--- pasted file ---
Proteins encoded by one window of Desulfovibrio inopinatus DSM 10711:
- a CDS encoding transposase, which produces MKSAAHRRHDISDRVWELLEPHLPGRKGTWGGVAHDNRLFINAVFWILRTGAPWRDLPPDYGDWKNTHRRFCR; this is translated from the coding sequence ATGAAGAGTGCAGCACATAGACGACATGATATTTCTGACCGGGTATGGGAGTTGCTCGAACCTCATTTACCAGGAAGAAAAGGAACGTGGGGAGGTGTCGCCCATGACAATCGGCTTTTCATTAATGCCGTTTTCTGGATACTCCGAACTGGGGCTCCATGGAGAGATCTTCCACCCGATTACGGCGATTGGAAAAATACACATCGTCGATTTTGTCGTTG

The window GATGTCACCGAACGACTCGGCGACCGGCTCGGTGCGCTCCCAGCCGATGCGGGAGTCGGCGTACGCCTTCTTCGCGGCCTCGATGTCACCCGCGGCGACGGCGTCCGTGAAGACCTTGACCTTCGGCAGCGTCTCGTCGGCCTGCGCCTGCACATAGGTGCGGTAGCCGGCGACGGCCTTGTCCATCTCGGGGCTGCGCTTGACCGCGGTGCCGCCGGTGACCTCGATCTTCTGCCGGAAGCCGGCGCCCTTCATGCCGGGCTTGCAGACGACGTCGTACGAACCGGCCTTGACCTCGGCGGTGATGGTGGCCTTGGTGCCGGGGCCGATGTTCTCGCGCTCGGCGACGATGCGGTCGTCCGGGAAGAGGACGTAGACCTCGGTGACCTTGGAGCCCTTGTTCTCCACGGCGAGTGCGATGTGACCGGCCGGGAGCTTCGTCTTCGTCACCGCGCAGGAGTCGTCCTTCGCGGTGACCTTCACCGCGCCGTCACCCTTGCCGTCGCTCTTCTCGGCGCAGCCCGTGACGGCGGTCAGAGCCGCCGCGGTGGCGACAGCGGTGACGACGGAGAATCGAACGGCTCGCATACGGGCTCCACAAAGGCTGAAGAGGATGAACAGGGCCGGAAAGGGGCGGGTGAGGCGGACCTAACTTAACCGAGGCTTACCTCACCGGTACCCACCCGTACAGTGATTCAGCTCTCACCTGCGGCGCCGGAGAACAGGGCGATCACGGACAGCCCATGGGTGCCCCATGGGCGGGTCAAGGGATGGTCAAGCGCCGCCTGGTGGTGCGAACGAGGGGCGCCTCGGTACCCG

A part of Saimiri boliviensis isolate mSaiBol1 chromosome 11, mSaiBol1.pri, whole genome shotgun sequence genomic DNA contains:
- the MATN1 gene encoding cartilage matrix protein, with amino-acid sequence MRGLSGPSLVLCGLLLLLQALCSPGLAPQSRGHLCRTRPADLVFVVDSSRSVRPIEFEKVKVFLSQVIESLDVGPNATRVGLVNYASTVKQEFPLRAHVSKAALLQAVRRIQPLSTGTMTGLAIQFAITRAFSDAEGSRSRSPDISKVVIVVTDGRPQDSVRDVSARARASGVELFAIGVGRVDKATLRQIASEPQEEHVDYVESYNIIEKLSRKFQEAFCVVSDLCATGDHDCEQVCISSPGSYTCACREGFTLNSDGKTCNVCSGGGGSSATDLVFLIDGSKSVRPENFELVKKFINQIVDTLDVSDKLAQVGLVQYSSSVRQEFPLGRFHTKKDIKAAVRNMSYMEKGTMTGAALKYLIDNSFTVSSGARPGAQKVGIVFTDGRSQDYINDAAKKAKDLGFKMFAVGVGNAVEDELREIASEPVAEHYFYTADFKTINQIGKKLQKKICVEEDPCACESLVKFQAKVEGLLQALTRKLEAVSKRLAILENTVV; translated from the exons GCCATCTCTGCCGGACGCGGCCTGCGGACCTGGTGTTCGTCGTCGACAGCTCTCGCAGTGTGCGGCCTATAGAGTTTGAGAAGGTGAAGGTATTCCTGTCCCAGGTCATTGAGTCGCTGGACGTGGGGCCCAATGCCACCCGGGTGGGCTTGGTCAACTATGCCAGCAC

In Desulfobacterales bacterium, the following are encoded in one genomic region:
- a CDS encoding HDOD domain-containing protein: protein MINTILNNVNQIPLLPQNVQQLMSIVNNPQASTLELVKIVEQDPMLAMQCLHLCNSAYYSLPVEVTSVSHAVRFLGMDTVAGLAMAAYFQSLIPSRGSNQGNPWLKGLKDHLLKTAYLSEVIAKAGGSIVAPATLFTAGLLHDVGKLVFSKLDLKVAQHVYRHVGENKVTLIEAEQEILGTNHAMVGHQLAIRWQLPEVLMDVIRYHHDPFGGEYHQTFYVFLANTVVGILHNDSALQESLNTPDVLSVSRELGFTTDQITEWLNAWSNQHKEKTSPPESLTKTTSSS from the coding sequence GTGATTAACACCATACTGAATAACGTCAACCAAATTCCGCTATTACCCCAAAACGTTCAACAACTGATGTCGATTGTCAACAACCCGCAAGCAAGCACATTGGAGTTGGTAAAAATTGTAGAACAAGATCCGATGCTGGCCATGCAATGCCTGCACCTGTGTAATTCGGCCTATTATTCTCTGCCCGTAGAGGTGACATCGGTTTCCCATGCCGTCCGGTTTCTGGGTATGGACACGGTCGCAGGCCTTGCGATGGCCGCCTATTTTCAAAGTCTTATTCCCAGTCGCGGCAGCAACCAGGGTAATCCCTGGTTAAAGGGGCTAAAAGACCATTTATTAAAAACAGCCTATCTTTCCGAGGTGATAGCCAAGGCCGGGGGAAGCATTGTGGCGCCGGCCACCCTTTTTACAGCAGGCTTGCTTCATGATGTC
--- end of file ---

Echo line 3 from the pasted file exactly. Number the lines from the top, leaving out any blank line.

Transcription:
The window GATGTCACCGAACGACTCGGCGACCGGCTCGGTGCGCTCCCAGCCGATGCGGGAGTCGGCGTACGCCTTCTTCGCGGCCTCGATGTCACCCGCGGCGACGGCGTCCGTGAAGACCTTGACCTTCGGCAGCGTCTCGTCGGCCTGCGCCTGCACATAGGTGCGGTAGCCGGCGACGGCCTTGTCCATCTCGGGGCTGCGCTTGACCGCGGTGCCGCCGGTGACCTCGATCTTCTGCCGGAAGCCGGCGCCCTTCATGCCGGGCTTGCAGACGACGTCGTACGAACCGGCCTTGACCTCGGCGGTGATGGTGGCCTTGGTGCCGGGGCCGATGTTCTCGCGCTCGGCGACGATGCGGTCGTCCGGGAAGAGGACGTAGACCTCGGTGACCTTGGAGCCCTTGTTCTCCACGGCGAGTGCGATGTGACCGGCCGGGAGCTTCGTCTTCGTCACCGCGCAGGAGTCGTCCTTCGCGGTGACCTTCACCGCGCCGTCACCCTTGCCGTCGCTCTTCTCGGCGCAGCCCGTGACGGCGGTCAGAGCCGCCGCGGTGGCGACAGCGGTGACGACGGAGAATCGAACGGCTCGCATACGGGCTCCACAAAGGCTGAAGAGGATGAACAGGGCCGGAAAGGGGCGGGTGAGGCGGACCTAACTTAACCGAGGCTTACCTCACCGGTACCCACCCGTACAGTGATTCAGCTCTCACCTGCGGCGCCGGAGAACAGGGCGATCACGGACAGCCCATGGGTGCCCCATGGGCGGGTCAAGGGATGGTCAAGCGCCGCCTGGTGGTGCGAACGAGGGGCGCCTCGGTACCCG